by Meysam                

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You're using the wrong tool to get what you want. The distortion settings in Lightroom are assuming you're using a physical lens, not a virtual one, like you do when shooting a panorama. You've basically blown past the limits of that that setting is meant to do. What you need is a more sophisticated panorama stitching program that allows for different ...


Photoshop's Photomerge is relatively limited as panorama stitching packages go. And most auto stitching programs require enough overlap and significant enough features to be able to match the images together. Shots where there may not be enough distinguishing detail in the overlap areas to anchor accurately can be problematic. In your scene, the ocean and ...


I am not sure if you can rescue the panorama above in Photoshop; manual work is problematic since Photoshop transforms the images to fit a chosen "layout". (An aside - it seems your horizon is not level, and normally this is crucial for these types of panos; your stand and head must be properly leveled. If you try to correct this in Photoshop the height of ...


Is there a way to take a same set of images for a panaroma twice Yes. Simply do it a second time. You can be more consistent by using reference markings. For the tripod, that could be the join of tiles on the floor for example, a natural landmark like big stone that your tripod legs are touching, etc. You could also try marking the position the legs ...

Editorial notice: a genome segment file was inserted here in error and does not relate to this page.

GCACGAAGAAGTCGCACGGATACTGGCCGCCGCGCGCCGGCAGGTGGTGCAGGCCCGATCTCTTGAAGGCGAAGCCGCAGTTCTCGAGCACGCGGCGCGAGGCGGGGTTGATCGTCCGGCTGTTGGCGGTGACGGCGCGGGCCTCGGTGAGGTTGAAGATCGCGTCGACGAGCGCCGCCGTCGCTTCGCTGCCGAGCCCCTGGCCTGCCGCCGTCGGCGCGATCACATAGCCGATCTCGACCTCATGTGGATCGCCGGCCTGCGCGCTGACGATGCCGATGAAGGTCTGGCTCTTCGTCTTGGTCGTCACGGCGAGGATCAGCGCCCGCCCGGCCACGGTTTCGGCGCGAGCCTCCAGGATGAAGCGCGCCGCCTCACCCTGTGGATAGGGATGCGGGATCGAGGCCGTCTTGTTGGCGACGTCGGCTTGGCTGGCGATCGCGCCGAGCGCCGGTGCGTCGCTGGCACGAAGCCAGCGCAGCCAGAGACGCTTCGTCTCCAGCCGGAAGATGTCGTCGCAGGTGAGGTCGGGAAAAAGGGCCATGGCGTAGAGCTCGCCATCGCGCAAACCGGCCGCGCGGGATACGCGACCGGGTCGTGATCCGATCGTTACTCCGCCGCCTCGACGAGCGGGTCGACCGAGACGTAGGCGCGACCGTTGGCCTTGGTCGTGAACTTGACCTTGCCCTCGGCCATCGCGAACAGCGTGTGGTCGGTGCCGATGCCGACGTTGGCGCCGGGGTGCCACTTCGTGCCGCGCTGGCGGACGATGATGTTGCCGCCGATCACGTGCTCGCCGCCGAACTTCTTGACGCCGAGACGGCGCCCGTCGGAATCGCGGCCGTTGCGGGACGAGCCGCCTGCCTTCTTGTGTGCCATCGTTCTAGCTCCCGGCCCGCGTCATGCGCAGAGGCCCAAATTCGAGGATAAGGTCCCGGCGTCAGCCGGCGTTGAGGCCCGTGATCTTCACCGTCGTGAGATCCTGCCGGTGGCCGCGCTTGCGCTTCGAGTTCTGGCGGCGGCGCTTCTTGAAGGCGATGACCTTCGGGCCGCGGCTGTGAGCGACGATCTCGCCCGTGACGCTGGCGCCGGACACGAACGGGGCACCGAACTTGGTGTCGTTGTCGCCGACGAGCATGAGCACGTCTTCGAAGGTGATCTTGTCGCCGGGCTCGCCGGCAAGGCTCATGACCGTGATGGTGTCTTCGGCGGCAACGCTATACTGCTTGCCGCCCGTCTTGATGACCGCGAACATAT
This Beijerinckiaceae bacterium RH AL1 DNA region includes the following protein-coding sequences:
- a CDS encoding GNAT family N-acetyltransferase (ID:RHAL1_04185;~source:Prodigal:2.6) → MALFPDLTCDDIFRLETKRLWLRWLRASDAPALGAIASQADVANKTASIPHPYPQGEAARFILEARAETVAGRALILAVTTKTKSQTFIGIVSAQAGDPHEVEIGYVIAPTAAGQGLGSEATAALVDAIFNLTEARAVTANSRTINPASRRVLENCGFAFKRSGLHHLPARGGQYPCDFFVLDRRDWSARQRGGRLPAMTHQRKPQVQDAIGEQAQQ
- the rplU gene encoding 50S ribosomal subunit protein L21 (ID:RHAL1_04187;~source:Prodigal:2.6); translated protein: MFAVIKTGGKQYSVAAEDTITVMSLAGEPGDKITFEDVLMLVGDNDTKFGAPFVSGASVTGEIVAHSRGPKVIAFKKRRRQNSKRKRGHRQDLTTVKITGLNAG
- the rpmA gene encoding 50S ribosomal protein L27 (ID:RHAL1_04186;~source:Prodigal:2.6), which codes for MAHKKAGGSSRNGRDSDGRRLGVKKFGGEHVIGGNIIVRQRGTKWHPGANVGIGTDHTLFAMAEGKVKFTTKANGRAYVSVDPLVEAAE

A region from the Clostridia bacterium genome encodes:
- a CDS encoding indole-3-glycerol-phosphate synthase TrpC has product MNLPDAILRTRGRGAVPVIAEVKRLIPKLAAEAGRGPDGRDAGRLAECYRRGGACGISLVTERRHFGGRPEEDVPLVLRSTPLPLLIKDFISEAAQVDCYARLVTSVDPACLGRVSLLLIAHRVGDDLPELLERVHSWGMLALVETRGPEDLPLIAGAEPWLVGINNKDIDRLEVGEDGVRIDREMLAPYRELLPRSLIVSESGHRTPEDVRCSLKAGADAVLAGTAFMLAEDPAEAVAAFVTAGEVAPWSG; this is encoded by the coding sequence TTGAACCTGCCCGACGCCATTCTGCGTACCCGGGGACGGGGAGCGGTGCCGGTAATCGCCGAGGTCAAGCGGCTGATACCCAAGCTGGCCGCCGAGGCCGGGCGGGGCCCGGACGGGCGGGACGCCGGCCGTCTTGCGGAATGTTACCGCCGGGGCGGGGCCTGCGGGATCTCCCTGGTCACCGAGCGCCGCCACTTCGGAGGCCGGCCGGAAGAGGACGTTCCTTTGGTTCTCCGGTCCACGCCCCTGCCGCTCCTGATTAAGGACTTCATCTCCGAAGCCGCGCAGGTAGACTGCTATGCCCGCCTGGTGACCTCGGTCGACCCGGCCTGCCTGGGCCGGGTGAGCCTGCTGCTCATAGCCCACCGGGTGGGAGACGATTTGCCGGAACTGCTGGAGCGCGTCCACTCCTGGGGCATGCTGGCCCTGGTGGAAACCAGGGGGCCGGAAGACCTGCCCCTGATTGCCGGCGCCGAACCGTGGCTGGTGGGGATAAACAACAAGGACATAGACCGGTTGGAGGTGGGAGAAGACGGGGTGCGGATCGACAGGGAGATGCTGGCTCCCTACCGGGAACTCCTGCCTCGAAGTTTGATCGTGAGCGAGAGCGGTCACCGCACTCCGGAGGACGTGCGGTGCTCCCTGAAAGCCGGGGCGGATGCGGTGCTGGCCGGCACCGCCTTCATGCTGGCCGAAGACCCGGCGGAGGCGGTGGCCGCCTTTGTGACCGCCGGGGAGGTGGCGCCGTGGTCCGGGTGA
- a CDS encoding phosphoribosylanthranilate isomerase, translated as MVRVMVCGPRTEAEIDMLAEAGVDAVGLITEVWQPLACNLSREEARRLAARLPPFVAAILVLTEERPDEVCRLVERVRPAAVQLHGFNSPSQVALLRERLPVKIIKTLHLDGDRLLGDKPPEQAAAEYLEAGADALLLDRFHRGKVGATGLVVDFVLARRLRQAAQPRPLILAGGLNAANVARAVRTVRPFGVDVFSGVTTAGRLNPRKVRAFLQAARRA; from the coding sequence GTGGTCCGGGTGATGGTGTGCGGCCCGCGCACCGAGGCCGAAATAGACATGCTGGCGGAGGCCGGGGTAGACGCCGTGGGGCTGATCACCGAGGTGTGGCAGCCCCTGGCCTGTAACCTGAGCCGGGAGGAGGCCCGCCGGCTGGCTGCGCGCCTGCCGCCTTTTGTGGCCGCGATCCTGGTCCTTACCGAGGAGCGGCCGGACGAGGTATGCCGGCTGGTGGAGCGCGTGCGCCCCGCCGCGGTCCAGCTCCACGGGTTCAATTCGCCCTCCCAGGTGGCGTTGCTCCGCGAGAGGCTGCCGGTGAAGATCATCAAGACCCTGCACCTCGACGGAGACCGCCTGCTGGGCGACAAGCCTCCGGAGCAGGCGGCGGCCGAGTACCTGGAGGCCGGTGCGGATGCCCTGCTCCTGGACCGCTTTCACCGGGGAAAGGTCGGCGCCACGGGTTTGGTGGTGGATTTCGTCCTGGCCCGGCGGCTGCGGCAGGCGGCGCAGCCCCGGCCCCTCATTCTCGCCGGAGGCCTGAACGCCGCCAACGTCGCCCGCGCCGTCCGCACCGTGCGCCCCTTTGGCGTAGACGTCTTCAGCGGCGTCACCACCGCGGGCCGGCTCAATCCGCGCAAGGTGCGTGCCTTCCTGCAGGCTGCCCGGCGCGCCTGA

Ouch. I would say the main purpose of a motorized head is to have accurate turns and angles. This is a partial answer. But I hope it helps. My approach would be typing (or modifying) the numeric values of the pan of the images. On advanced view on Photos tab, double click on an image and edit the values. I would start with a Pre-template, with only the ...


You have to cover the top and bottom of the sphere in your panorama. With this specific panorama, you can't do anything about the black voids, because you started with a 2.5:1 360 cylindrical panorama. So you're missing the top and bottom of the sphere, which it's filling in with black. To make an equirectangular (and cube faces/QTVR Cubic) you need to ...


The Autopano FAQ mentions a similar case and the solution: in your case, it should be enough to tick the option force every image to be in one panorama.


Your first mistake was shooting without enough overlap. The program needs distinct features it can match between the two frames. In the case of the roof: you don't have the point of the roof in both images. Ideally, you should be overlapping frames by about ⅓ of the frame. The less overlap you have, the less information a stitching program has to ...

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